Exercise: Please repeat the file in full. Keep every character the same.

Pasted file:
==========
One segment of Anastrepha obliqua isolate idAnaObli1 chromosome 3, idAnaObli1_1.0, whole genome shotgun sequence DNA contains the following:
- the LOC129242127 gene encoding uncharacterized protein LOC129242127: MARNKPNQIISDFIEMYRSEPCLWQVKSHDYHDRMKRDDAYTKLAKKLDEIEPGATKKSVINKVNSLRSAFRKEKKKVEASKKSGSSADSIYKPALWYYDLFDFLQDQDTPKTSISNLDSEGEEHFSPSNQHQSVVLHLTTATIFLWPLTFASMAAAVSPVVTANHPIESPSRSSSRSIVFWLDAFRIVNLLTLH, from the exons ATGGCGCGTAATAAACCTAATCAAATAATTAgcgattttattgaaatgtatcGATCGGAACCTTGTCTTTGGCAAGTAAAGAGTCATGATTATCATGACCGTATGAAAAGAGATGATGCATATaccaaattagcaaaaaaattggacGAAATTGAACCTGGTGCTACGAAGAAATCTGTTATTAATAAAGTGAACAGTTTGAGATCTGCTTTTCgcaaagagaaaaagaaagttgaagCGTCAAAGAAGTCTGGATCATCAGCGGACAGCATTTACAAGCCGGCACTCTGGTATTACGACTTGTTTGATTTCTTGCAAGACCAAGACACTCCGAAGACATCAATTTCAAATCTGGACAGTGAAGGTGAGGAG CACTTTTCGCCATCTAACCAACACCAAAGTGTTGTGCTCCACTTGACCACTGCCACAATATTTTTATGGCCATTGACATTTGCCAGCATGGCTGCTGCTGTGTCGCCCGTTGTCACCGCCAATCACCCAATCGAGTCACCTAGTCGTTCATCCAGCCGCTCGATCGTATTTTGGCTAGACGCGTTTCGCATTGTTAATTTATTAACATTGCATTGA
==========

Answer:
One segment of Anastrepha obliqua isolate idAnaObli1 chromosome 3, idAnaObli1_1.0, whole genome shotgun sequence DNA contains the following:
- the LOC129242127 gene encoding uncharacterized protein LOC129242127: MARNKPNQIISDFIEMYRSEPCLWQVKSHDYHDRMKRDDAYTKLAKKLDEIEPGATKKSVINKVNSLRSAFRKEKKKVEASKKSGSSADSIYKPALWYYDLFDFLQDQDTPKTSISNLDSEGEEHFSPSNQHQSVVLHLTTATIFLWPLTFASMAAAVSPVVTANHPIESPSRSSSRSIVFWLDAFRIVNLLTLH, from the exons ATGGCGCGTAATAAACCTAATCAAATAATTAgcgattttattgaaatgtatcGATCGGAACCTTGTCTTTGGCAAGTAAAGAGTCATGATTATCATGACCGTATGAAAAGAGATGATGCATATaccaaattagcaaaaaaattggacGAAATTGAACCTGGTGCTACGAAGAAATCTGTTATTAATAAAGTGAACAGTTTGAGATCTGCTTTTCgcaaagagaaaaagaaagttgaagCGTCAAAGAAGTCTGGATCATCAGCGGACAGCATTTACAAGCCGGCACTCTGGTATTACGACTTGTTTGATTTCTTGCAAGACCAAGACACTCCGAAGACATCAATTTCAAATCTGGACAGTGAAGGTGAGGAG CACTTTTCGCCATCTAACCAACACCAAAGTGTTGTGCTCCACTTGACCACTGCCACAATATTTTTATGGCCATTGACATTTGCCAGCATGGCTGCTGCTGTGTCGCCCGTTGTCACCGCCAATCACCCAATCGAGTCACCTAGTCGTTCATCCAGCCGCTCGATCGTATTTTGGCTAGACGCGTTTCGCATTGTTAATTTATTAACATTGCATTGA